Thanks to many great people, first responders, nurses and doctors, my life didn't come to an end that day. I very quickly became overwhelmed by the love and support i received from friends and family.  i was sent home from the hospital quickly, i think because i had so much help at home.  This life altering event definitely woke others up to my situation, but I was not fixed.  I was still a broken man.  I didn't know how i was supposed to get better, but one thing I did know was suicide was not the answer.  Up until this point in my life my belief in God was a key part of my life, but I was beginning to doubt the very existence of God.  The Bible says that Jesus came to seek and save the lost.  At this point in my life I was a Christian, I was found and saved, but I didn't feel like it.  I felt completely lost and not at all saved, where was I going? what was i doing?
         I went cold to God, deep down i still had a root belief in him, but I didn't want to think about it or deal with it.  How could something like this happen to me, I was trying to do what was right.  My head was exhausted and I couldn't handle thinking about it, so I made a goal for myself. Take one day at a time, and rely on others to help me.  I slowly began to heal.
         I still ran the marathon with my brother-in-law even though it was only 2 months after trying end my life.  It was by far my worst running experience ever.  I had the stomach flu and walked and ran, with many outhouse stops, to a 4:48 completion.  Afterwords i told Michelle, my wife, that i was never running a marathon again and i meant it.  There were two positive things that stuck with me through the experience.  One was the fact that i actually completed it.  I didn't give up, even with how awful things got, and the other was what my brother-and-law told me. He said “I had already pretty much given up on the goal until I heard that you were still ready and willing.”  He had quit training about the same time i was in the hospital and didn't think we would end up doing it. The whole experience had opened up my eyes to what can happen if you don’t quit.  I found it hard to believe that i had actually gone 42k and i didn't give up.  It was the beginning of the restoration of confidence in myself.  For someone plagued by giving up it really meant a lot.
         It took a whole year and a half for me to start running again.  Through the downtime I realized how good Michelle had been to me.  She had never given up on me even though I had given up on myself.  I also began to realize the Bible is correct when it says the three most important things are faith, hope, and love, but not just for or with other people, but for yourself as well.  Those three things are really what bring joy.  They also laugh at fear, the fear that had so long ruled and controlled my life.  I needed to once again establish those three things in my life.  I had, for so long, hated myself and lived without hope or faith.  This is where running started to play a big part in my life. it gave me the opportunity to face all my fears, in small ways, little bits at a time.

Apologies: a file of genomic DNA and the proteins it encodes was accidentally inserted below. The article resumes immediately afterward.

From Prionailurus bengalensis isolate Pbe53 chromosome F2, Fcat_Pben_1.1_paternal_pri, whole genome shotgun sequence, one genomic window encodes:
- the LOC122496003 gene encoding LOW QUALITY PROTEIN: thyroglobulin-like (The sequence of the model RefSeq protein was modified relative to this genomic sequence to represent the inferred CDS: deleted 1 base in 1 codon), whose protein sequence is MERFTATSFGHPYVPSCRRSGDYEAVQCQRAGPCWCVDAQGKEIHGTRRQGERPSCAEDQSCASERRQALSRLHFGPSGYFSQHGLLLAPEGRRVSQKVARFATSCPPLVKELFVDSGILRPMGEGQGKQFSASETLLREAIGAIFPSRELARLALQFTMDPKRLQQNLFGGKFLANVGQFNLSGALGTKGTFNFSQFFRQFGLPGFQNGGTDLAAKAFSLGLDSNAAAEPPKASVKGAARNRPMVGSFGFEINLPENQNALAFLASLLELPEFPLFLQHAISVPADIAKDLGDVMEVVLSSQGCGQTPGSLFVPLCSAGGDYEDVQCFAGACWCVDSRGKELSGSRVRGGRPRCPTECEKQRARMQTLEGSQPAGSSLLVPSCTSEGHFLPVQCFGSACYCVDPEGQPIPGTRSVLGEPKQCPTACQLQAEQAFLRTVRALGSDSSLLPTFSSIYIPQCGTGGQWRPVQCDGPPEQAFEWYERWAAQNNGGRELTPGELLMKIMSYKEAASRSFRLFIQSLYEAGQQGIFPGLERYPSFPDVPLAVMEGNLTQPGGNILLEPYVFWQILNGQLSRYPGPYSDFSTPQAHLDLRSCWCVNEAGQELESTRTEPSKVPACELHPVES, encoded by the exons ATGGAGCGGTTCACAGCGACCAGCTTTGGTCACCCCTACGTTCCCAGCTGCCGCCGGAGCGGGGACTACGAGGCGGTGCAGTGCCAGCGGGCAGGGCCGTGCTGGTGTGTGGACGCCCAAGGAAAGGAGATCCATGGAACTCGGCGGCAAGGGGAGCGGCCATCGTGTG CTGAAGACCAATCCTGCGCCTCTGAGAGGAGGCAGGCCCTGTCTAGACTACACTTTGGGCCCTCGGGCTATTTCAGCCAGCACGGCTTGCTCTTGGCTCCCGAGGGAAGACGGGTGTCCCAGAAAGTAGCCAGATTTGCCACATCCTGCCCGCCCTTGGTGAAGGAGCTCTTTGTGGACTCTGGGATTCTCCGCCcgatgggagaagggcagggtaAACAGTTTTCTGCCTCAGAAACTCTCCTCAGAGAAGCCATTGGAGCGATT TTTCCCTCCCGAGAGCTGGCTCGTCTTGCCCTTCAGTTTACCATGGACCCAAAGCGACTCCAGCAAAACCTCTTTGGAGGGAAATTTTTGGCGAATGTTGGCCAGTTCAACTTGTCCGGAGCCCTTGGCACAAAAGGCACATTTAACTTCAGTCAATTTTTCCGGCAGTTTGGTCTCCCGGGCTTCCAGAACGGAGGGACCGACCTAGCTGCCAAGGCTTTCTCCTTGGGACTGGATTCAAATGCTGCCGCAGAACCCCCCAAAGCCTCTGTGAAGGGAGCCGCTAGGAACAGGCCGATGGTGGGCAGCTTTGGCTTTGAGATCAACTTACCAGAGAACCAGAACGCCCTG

In 2013 i signed up for the Band on the Run, half marathon, with the goal of completion.  My logic was that I had already completed a full marathon, so a half should be possible.  Training went easier without the deep depression looming over my head, but doubt was still in the back of my mind looking to sabotage me.  The end was such a surprise to me, I not only finished the race but I placed 6th overall.  Things were awesome for a while my hopes were up and i felt good about myself.  There was only one problem my body never recovered from the race.  No matter how much I slept or how little i did I still felt tired.  Exhaustion began ruling my life as well as every sickness that came.  This was dangerous for me for obvious reasons, with depression, that monster, still lurking behind me.  I went to the doctor a little scared that nothing, or everything, was wrong with me.  The initial assessment was there was nothing obviously wrong with me, but we still had to wait for blood work.  The results indicated that my thyroid levels were off.  The only thing I really knew about that was that my dad had a thyroid issue and they had thought it might be cancer.  The doctors ended up removing his and finding out the lumps were not cancerous, but the fear hit me deep and I told Michelle that if it was cancer i was going to run and keep running until i beat it or it took me.  I realized that i had so many uncompleted dreams in my life and I wasn't going to sit in bed and die.  After more blood work and an ultrasound I found out that I had Hashimotos disease, and not cancer.  I also realized fear was kind of like sitting in bed and letting yourself die. I mean when you are dying there might come a point when all you can do is sit in a bed, but to do that early would mean that you miss out on so much in life.  That is when my dream, to run an ultra, began. No more waiting for something to happen to me I was going to run an ultra or break my body trying.  During the fall of 2013 I tried to start running again, but I was really having a lot of problems with energy going up and down and I couldn't really run.  Still the dream of an ultra began to grow inside my heart and I became really sure I wanted to run one.